One common theme in The Declaration of Independence and The Constitution is freedom, especially freedom against tyranny. In the plaque pictured below, it states how the market is to be kept for the people and shall always be for the people. It isn’t controlled by some big monarch or any one person, but instead is for everyone equally. . It is also the duty of the people to protect the market against those that would try to abuse it or extort it. This is similar to the duties of citizens regarding protecting the new free land. This plaque is like a mini constitution for the market; a declaration that the market will always be free and public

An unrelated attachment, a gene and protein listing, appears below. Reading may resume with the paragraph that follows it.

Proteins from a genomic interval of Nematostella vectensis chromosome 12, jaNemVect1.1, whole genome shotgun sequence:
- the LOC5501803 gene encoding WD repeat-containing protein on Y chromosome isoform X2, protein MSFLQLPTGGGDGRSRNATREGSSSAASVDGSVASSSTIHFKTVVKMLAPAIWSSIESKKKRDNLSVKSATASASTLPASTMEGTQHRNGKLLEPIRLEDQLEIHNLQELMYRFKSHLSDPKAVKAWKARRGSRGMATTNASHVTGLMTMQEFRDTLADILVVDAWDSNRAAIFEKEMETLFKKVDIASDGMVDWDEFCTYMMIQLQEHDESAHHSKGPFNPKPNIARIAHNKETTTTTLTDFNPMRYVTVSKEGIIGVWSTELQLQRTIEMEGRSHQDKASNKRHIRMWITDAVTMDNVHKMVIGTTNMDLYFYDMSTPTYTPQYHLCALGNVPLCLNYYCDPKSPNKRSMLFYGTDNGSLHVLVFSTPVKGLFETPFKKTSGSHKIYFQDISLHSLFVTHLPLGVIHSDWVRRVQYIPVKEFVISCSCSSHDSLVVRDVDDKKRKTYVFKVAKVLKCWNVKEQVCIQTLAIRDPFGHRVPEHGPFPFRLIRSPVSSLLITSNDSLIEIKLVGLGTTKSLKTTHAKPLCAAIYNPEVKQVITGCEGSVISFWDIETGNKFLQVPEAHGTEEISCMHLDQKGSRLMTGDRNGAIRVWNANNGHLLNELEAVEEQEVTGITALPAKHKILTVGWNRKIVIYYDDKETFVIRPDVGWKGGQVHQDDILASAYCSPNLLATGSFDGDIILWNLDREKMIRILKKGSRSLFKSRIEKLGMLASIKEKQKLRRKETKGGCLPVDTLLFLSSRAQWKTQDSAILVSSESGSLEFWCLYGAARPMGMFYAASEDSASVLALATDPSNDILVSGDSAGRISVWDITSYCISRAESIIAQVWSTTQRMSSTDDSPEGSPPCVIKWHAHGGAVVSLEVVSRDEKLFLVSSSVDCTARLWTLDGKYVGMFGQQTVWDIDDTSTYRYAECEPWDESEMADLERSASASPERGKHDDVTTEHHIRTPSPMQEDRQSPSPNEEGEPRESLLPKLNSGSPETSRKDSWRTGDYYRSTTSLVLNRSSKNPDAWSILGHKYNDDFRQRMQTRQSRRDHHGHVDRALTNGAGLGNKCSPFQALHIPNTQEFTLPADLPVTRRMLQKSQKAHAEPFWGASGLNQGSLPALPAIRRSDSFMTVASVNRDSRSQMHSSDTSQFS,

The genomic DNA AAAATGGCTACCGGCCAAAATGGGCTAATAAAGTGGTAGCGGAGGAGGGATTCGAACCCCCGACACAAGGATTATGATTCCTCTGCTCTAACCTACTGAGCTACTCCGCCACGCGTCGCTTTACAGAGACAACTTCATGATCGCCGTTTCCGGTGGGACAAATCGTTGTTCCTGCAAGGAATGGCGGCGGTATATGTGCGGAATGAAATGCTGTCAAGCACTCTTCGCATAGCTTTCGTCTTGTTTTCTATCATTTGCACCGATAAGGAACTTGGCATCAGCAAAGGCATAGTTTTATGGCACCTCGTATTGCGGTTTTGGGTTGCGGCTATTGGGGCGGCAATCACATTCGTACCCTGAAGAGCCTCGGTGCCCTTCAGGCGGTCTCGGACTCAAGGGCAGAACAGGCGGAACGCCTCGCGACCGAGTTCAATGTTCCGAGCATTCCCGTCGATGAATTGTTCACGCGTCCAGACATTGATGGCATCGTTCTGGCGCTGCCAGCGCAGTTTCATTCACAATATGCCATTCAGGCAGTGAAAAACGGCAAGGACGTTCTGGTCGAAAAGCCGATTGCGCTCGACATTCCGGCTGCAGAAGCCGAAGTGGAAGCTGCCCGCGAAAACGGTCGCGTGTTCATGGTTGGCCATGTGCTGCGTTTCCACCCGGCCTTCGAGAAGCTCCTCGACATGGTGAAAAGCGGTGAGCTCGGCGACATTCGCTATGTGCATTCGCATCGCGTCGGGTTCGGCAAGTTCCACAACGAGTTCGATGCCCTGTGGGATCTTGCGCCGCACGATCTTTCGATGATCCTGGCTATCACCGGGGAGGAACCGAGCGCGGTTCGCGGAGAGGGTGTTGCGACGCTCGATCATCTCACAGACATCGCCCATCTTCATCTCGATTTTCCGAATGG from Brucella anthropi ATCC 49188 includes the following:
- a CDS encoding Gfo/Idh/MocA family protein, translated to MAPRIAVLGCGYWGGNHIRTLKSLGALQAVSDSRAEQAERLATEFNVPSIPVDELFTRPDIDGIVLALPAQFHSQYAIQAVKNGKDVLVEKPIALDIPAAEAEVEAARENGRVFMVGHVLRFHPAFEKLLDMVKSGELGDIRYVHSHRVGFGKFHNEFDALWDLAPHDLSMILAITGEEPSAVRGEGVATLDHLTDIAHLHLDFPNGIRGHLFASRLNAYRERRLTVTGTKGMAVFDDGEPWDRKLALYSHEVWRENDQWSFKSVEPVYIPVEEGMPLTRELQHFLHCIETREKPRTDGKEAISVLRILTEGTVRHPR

The picture posted below is the Gadsden Flag, a flag designed during Revolutionary America. From its design we see one of the major sentiments prevalent during the American Revolution. The rattlesnake and slogan best represent the idea of the government not encroaching on people’s rights, as before a threat approaches a rattlesnake always gives a warning with its rattle. If the aggressor is to proceed any closer, the snake bites. Coupled with the slogan “Don’t tread on me” it accurately warns the audience that only harm will come from injuring them. This connects with the Declaration of Independence in which it is stated that “Our repeated Petitions have been answered only by repeated injury. A Prince whose character is thus marked by every act which may define a Tyrant, is unfit to be the ruler of a free people.” In this statement we see that like a rattlesnake who has been given its warning and is ready to strike, the United States has already made fair warnings to Britain about its transgressions, and yet rather than heeding to them Britain has only added insult to injury, which has led America to finally revolt. Do think there are any other ways this sentiment is best expressed? How do you interpret the symbolism of this flag?